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What is the title of a person that studies random stuff? or a bit of everything?

For example,

A geologist studies the earth.

A _____ studies random stuff.

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    If we've inventing stuff, I'd like to contribute "aleatologist". – David Pugh May 19 '15 at 19:33
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    Actively studies do a degree of knowledge depth or just happens to be interested in whatever topic comes his way and only gets a passing glance at the subject? – Catija May 19 '15 at 20:09
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    A Jeopardy contestant :) – yuritsuki May 19 '15 at 22:58
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    It's not clear that this question is well defined, "random" itself carrying a number of interpretations. Appears random to others and actually random are quite different. The latter would imply some method of randomly selecting topics - a new one on me. For example, I don't consider browsing wikipedia or stack exchange random in this sense. – Keith May 20 '15 at 4:00
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    jack of all trades – wim May 20 '15 at 6:12

12 Answers 12

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Originally coined to describe one who took a superficial, rather than serious, interest in the arts, a dilettante now connotes someone who takes a light interest in many diverse fields, and a deep interest in none; a dilettante is a dabbler.

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    Though dilettante still has a strong negative connotation, which may not matter to the OP. – A.Ellett May 20 '15 at 13:23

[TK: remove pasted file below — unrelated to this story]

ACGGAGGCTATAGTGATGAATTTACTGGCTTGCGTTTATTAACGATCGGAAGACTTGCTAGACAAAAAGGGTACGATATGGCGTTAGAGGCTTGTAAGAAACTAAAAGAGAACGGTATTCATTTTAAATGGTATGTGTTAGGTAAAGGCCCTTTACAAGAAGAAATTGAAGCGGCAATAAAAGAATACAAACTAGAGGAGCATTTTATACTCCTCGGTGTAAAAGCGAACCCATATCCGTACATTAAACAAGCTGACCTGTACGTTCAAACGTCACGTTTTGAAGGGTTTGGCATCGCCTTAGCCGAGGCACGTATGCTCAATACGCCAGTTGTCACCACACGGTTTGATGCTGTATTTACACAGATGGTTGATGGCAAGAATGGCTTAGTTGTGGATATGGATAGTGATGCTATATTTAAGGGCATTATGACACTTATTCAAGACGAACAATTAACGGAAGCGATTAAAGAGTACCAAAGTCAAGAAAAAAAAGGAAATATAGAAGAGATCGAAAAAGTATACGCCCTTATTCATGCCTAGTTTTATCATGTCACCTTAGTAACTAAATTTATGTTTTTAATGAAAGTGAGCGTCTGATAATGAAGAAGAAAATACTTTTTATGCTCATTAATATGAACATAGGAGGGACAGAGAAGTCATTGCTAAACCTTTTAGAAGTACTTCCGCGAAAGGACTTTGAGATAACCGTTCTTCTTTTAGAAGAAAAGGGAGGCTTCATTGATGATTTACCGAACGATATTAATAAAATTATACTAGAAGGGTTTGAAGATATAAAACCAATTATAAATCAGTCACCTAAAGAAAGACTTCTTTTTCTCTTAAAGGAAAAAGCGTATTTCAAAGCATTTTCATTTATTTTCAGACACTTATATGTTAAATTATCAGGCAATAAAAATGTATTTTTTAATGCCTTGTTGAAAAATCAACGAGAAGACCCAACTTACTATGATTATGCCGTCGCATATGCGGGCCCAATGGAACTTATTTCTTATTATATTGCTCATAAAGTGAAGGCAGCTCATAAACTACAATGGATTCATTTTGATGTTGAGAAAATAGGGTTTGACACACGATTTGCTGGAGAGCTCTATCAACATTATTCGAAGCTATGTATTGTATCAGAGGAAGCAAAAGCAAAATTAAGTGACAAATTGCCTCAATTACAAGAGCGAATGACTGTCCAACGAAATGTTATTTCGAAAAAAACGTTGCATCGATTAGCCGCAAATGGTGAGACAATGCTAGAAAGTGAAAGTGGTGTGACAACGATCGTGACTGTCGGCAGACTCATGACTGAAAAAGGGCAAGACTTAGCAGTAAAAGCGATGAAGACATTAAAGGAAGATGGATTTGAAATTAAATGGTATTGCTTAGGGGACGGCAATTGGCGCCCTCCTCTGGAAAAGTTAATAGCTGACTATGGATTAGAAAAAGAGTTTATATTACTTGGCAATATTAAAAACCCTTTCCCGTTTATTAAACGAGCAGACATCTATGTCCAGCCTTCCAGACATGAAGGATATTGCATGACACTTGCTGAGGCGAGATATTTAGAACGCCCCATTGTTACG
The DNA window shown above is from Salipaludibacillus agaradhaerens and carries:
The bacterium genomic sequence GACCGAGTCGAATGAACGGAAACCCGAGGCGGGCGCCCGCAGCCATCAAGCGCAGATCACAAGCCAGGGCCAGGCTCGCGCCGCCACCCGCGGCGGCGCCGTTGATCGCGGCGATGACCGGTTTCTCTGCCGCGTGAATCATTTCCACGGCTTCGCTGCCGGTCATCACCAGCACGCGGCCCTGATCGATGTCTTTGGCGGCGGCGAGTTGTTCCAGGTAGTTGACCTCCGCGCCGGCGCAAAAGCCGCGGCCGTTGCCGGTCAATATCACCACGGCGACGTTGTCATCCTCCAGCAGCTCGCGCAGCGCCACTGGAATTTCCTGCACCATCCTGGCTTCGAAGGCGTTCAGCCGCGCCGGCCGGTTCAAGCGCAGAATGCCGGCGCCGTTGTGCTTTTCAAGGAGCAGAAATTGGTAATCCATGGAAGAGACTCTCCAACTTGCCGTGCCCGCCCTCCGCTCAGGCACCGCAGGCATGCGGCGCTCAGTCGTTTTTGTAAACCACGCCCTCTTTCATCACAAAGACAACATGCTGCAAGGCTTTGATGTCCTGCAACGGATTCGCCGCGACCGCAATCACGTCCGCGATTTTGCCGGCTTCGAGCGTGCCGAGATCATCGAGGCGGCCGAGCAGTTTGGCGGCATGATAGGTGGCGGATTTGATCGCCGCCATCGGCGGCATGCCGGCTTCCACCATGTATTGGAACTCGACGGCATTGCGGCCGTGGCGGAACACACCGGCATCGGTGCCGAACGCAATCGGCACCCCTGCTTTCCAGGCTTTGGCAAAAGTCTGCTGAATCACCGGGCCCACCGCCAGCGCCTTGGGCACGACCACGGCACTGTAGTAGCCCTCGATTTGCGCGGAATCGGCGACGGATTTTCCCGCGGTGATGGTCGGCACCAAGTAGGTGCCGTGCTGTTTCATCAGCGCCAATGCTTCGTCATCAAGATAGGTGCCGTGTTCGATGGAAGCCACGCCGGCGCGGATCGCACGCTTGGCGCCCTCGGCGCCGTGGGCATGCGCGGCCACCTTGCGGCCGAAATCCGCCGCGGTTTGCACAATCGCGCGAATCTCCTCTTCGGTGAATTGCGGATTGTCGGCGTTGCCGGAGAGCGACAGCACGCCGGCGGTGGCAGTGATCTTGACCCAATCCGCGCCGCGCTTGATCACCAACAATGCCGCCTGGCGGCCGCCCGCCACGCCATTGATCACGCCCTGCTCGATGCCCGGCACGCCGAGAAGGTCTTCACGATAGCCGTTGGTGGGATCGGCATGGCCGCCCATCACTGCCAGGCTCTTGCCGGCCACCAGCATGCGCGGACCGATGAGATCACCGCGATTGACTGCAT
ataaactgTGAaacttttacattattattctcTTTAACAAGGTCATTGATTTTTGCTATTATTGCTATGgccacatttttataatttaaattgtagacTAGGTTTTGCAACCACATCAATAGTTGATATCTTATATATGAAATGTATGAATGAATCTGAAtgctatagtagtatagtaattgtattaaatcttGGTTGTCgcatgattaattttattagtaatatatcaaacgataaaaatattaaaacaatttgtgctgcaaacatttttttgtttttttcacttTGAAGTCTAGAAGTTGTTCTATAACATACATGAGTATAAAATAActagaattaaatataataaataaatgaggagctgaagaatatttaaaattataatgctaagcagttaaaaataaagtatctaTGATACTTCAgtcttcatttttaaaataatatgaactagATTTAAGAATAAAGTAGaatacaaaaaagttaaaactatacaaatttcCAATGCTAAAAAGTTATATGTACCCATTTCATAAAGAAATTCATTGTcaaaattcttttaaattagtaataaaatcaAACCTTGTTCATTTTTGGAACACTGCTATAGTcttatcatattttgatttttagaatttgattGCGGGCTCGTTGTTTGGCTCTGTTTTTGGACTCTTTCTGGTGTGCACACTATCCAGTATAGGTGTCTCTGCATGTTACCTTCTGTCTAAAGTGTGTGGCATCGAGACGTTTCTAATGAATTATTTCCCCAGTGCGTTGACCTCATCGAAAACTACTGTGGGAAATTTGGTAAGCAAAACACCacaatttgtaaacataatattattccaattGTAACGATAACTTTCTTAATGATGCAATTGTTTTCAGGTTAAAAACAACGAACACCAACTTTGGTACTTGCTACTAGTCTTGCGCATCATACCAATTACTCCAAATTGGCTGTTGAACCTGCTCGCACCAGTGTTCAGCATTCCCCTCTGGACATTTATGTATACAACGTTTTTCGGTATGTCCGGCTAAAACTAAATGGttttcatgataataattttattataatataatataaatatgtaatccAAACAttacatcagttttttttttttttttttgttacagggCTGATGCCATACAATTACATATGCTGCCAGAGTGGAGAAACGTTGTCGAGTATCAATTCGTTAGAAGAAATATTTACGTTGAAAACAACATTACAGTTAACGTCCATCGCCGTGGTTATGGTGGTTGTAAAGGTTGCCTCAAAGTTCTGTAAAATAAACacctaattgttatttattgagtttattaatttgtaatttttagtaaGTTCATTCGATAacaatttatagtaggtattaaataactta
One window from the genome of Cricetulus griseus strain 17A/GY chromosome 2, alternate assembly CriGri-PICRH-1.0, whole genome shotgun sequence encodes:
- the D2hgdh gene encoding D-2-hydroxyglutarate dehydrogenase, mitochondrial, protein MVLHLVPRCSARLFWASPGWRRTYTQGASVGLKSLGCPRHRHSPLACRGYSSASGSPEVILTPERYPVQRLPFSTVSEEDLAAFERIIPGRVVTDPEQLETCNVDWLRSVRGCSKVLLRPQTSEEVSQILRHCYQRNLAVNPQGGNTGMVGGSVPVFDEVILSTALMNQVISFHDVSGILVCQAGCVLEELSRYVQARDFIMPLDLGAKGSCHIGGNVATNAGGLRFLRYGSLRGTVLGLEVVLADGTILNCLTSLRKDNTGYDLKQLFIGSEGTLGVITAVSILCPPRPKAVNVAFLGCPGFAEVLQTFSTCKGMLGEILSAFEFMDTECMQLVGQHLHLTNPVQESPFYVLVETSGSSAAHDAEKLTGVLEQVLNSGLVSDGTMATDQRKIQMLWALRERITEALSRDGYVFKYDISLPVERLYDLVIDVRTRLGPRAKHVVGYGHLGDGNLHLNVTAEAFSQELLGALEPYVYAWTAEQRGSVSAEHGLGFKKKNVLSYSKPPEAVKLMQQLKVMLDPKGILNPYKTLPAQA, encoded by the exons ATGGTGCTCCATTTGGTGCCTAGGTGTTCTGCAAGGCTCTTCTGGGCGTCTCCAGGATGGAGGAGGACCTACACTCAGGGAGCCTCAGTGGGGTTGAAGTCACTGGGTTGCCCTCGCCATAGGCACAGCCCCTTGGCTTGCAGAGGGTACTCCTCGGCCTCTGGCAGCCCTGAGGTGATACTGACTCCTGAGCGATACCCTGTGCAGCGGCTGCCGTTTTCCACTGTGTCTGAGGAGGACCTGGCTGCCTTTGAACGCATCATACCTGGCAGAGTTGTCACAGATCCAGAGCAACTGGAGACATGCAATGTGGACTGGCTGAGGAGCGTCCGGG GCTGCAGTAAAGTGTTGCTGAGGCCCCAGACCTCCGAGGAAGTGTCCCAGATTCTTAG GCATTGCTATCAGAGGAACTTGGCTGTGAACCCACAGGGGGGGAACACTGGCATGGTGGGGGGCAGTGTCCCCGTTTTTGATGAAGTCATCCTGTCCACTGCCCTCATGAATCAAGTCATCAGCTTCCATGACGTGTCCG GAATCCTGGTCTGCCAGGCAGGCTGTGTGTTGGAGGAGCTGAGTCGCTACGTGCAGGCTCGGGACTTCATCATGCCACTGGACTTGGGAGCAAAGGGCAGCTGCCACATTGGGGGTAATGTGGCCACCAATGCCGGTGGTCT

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An eclectic:

noun

A person who derives ideas, style, or taste from a broad and diverse range of sources.

ODO

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    +1, but note that use as a noun is pretty rare. – Brian Donovan May 19 '15 at 19:24
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A polymath:

A person of great or varied learning; a person acquainted with many fields of study; an accomplished scholar. [OED]

From Greek πολυμαθής, “having learnt or knowing much.”

  • I love this term, but does it imply randomness? – user66974 May 19 '15 at 19:16
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    @Josh61, No, not particularly, but any seeming randomness is almost certain to be in the eye of the unsympathetic beholder. – Brian Donovan May 19 '15 at 19:20
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    The question asks for someone intrested in a bit of everything, so I think polymath, which suggests expertise or accomplishment in a variety of fields, is too strong. Simply being able to order dinner and ask directions in a dozen languages doesn't make me a polyglot, after all. – choster May 20 '15 at 0:07
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Another choice :

Renaissance man

"a man of any period who has a broad range of intellectual interests"

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    Like polymath, this has the problem of implying expertise in those fields. – Mark May 20 '15 at 20:16
  • @mark the op did not say that the person was not to be proficient in these matters either, and according to this definition a broad range of itnerest does not necessary implies proficiency. – P. O. May 20 '15 at 20:23